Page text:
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October 28, 2011

Running Android on your iPad is ‘like pointing a gun at your own head’

Security experts warn that running apps on the iPad in an Android virtual machine is a 'grave danger', and has ramifications for corporate data held on iPads

By Jason Stamper

Running Android in a virtual machine on an iPad is a "grave danger", according to security experts Cryptzone.

It has been reported that crackers have ported the Dalvik virtual machine – the heart of the Google Android operating system – to the Apple iPad tablet computing platform. And according to Cryptzone, while the prospect of running one of the latest Android apps on an iPad may seem attractive, users may find that their on-device IT security software will not protect them from malware and other security threats.

"Because of the way in which Android apps are running on the non-Android portable device platform, there is a grave danger that on-device IT security software may not be capable of spotting any trojans or similar darkware that has been coded to specifically take advantage of the Dalvik port," said Grant Taylor, VP of Cryptzone, an IT security firm.

Taylor said there’s a precedent for this – the Atari ST and Commodore Amiga home computing systems were adapted to run Apple Mac software in the late 1980’s, giving rise to the potential for similar attacks.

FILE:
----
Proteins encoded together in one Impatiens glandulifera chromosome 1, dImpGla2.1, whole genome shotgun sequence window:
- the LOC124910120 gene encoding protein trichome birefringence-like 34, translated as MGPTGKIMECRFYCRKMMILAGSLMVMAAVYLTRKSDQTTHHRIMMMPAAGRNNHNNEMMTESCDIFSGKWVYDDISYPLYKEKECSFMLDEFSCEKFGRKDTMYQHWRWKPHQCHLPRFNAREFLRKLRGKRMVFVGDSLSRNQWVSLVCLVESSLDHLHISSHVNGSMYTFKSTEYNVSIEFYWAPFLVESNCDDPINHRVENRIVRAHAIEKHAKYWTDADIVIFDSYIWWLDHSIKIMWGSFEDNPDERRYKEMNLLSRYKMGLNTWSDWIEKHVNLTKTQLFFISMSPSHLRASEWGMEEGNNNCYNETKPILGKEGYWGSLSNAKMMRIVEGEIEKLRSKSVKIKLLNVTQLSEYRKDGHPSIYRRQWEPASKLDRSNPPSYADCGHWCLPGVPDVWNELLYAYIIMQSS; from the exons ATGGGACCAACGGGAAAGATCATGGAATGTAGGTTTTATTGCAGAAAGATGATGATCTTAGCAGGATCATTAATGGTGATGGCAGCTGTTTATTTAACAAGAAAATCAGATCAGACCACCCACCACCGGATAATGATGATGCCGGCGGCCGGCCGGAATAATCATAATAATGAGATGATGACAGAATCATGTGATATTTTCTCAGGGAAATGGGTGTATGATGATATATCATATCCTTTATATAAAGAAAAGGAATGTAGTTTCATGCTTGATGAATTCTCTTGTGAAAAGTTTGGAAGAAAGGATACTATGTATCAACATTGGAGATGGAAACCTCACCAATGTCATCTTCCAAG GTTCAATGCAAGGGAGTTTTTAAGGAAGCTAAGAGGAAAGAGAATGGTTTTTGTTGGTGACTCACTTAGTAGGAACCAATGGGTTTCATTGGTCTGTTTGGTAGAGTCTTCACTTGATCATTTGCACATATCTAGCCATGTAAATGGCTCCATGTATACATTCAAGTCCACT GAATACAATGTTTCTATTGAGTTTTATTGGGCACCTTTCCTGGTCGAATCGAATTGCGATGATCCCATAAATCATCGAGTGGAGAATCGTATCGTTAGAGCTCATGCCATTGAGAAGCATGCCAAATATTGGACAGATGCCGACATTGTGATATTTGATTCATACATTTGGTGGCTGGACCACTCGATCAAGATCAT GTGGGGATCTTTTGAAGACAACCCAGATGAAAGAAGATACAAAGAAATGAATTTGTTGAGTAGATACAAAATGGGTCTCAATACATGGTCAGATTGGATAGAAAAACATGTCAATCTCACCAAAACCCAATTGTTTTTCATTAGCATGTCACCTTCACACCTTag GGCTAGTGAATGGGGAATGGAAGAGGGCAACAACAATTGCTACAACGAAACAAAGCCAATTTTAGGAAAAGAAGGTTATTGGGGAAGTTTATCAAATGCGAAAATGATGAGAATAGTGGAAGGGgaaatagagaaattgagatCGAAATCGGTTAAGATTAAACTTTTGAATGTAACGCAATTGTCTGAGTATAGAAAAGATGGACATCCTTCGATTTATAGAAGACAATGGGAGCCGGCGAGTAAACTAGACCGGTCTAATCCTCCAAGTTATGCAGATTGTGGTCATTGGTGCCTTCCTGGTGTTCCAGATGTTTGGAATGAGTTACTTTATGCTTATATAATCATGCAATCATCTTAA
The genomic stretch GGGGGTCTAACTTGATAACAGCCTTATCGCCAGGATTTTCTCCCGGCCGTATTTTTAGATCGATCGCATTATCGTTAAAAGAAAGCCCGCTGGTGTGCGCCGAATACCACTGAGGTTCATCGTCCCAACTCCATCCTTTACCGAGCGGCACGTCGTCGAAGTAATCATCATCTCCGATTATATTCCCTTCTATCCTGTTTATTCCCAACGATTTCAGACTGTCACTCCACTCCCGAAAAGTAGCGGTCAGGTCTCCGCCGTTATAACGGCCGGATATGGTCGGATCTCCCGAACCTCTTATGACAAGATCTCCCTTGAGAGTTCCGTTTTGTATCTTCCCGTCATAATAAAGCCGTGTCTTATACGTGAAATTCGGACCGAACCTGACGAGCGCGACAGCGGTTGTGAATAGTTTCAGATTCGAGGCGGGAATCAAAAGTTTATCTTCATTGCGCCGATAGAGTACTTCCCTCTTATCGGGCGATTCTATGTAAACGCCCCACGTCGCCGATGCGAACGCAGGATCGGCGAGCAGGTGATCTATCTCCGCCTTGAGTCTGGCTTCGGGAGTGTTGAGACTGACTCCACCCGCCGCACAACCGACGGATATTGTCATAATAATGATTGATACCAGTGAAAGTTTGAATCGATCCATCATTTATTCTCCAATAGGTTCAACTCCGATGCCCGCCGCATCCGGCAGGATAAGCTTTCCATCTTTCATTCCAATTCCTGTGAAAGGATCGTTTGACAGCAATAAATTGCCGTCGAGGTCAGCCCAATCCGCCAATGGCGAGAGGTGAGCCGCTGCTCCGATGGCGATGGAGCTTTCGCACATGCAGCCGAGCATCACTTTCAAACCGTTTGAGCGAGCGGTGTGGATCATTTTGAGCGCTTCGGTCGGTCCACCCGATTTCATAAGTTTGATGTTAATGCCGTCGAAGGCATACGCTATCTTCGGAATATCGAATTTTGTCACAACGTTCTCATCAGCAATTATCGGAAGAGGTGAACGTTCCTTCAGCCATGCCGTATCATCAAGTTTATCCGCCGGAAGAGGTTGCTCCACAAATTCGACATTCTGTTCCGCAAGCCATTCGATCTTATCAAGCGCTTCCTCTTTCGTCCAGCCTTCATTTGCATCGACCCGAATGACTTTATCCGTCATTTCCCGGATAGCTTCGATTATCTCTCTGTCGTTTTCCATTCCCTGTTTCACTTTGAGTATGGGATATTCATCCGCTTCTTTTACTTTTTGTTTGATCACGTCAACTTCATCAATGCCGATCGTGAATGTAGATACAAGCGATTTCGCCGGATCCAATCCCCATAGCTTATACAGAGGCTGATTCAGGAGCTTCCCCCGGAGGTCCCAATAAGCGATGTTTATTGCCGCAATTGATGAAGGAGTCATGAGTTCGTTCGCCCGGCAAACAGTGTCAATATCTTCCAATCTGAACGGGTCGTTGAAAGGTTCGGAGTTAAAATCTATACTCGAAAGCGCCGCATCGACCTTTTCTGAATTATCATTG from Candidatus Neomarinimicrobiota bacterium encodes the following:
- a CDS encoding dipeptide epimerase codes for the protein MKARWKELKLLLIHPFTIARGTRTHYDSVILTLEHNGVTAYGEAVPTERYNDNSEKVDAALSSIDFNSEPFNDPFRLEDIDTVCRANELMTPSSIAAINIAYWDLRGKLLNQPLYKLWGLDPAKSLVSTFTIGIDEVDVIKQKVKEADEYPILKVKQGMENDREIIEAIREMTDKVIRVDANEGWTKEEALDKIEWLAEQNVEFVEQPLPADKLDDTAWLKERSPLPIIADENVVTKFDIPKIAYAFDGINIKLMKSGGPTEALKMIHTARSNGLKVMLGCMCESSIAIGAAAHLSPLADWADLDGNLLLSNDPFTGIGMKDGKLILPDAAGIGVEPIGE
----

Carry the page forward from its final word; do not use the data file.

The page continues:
"In those instances, users were keen to run Mac software on hardware costing a fraction of the Apple price, but in this case, it seems that the sheer diversity of Android apps – many of which are free – is the attraction for Apple iPad users," Taylor said.

He went on to say that the Dalvik port essentially creates an iOS-friendly `software wrapper’ around the original Android app, which is then tweaked to handle the I/Os (input/outputs) – and other Android-specific calls – on the alien iOS operating system and Apple hardware, so adapting them to work on the iPad platform.

Since we are dealing with an unofficial port of a virtual machine and third-party apps that were coded quite specifically for the Android smartphone and tablet computing platforms, he explained, there is a real risk that the ports will have been created by black hat hackers – or cybercriminals – who have an understandable interest in infecting the user’s iPad.

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And, the Cryptzone VP says, the chances of an Android app that has been modified to run on an Apple iPad ending up being infected or ‘trojanised’ are very high.

The iPad, he adds, is an especially attractive target owing to the fact that Apple operates a strict walled garden approach to its iTunes software store, which has been the sole source of apps for the iPhone and iPad unless the user has ‘jailbroken’ their device.

"Until now, of course. It remains to be seen how Apple reacts to this development, but I suspect that defending the integrity of the Apple tablet computer is going to be no easy task where ported Android software is concerned," he said.

"For this reason, I would urge iPad users not to install these ported Android apps, as they could be an avenue for a world of infection pain that cannot be stopped by most conventional iPad IT security software. This is a radical and dangerous new development on the portable device threats front, and users need to exercise extreme caution as a result," he added.

"Moreover this discovery puts corporate data held on personal devices at risk, further heightening the need for IT managers to think clearly about their policies for connecting personal devices to the corporate network."

Readers who read this article also read ‘iPad 2’s password lock vulnerable to hack: report‘.

 

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